This is a GREAT way for you to see what they actually know and if anything needs to be re-taught before going into a new unit.
Your students will be able to learn with you when they need it most – outside of class time.
This might not seem like a big change at first, but students will really appreciate having that extra help during the day when they can ask questions and get clarification on information they didn’t quite understand. Other students may love having more choice in their learning – being able to watch an instructional video at home before class or complete a reading assignment during their free time.
The quick change in student engagement because of flipped learning will be apparent almost immediately.
Critical thinking, student engagement, and productive learning environments
Once the students are back in the classroom, you’ll be shocked by the amount of student engagement that’s present.
No longer will they constantly interrupt you because they didn’t understand something; it’s on them to figure out what that is and ask for help/clarification if needed.
The teacher-centered environment (where students are quiet and listening) will become a thing of the past.
You’ll find your students actively engaged in class – asking questions, discussing with other students, and sharing their ideas with others.
They may even complete some activities outside of the allotted time frame!
That’s okay though because they were so excited to finish the rest of the work that they did it on their own time.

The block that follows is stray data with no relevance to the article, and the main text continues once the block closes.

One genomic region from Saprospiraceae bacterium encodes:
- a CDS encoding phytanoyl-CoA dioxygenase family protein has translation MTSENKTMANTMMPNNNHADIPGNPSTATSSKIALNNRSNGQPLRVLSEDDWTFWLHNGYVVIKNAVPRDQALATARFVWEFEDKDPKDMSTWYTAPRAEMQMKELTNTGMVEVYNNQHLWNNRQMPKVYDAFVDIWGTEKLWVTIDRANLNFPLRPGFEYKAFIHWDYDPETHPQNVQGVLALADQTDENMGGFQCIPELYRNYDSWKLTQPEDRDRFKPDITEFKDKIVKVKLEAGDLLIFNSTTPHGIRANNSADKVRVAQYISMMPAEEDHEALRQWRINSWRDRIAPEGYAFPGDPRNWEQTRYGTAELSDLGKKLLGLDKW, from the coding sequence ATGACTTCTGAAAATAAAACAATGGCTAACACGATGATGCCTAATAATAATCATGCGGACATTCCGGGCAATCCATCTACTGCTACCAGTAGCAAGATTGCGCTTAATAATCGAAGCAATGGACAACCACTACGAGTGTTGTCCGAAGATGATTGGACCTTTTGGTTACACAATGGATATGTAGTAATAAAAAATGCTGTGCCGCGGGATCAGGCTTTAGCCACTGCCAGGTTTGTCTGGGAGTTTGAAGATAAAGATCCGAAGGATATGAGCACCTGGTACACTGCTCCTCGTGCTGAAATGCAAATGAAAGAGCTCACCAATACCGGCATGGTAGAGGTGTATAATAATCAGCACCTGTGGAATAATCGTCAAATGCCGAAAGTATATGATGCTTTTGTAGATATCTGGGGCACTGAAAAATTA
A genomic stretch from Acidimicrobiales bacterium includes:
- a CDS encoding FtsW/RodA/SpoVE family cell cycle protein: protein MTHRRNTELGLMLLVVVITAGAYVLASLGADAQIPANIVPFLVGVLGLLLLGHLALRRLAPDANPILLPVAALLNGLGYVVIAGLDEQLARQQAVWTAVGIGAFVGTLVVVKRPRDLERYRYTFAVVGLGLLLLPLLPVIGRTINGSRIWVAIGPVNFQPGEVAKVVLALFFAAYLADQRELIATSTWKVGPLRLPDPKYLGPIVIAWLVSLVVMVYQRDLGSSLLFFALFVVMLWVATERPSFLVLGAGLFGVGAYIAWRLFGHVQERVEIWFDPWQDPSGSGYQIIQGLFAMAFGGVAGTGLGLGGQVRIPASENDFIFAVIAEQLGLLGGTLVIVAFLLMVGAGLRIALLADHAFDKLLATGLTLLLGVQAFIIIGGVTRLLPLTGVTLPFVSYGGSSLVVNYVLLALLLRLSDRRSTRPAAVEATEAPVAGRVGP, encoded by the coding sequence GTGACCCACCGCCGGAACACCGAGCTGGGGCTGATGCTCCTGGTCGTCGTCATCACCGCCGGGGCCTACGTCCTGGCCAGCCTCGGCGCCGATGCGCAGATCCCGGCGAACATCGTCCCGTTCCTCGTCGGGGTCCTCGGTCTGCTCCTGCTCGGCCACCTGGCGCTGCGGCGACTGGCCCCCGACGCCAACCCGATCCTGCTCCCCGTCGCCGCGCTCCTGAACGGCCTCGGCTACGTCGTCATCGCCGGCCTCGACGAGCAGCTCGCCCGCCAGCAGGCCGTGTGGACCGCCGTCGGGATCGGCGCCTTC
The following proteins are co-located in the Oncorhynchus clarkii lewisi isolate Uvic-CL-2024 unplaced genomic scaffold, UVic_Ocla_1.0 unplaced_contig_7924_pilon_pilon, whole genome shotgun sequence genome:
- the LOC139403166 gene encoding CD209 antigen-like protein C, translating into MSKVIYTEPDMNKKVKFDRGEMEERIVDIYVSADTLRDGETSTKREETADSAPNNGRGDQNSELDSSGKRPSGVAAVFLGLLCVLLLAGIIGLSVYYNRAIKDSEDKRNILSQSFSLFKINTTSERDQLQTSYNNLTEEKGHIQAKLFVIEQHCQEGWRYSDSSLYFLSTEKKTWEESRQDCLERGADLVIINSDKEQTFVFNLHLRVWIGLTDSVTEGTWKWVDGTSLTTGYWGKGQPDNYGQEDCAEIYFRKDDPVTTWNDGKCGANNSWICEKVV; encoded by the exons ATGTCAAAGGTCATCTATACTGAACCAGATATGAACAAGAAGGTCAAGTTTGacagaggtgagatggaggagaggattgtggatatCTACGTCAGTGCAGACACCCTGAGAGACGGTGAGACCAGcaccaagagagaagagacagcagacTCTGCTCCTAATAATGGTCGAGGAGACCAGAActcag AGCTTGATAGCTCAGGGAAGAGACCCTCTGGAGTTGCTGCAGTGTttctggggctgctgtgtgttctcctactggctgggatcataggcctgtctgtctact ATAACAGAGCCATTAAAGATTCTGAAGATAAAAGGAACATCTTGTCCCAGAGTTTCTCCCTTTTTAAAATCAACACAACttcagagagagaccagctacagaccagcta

The more you implement this strategy, the more your students will engage with their peers and teachers.
In fact, there have been studies that show high school students who are constantly engaged in class do better academically.
Who would’ve thought?
Critical thinking is a HUGE part of student success.
If they aren’t thinking critically, they’ll end up doing a task/activity without thinking about the WHY behind it.
When you challenge your students to think critically about their learning and choices, you’ll see them begin to adopt that into other parts of their life as well.
For some reason, we’ve been programmed to believe critical thinking isn’t something students can do until high school or college, but that’s just not true.
Students can absolutely learn how to be critical thinkers!
In a flipped classroom, your students will be challenged with the task of applying content from their lessons in various ways – whether it’s creating their own daily/weekly schedules, teaching other students about a topic they’re learning, or reaching out to a community member for answers/help.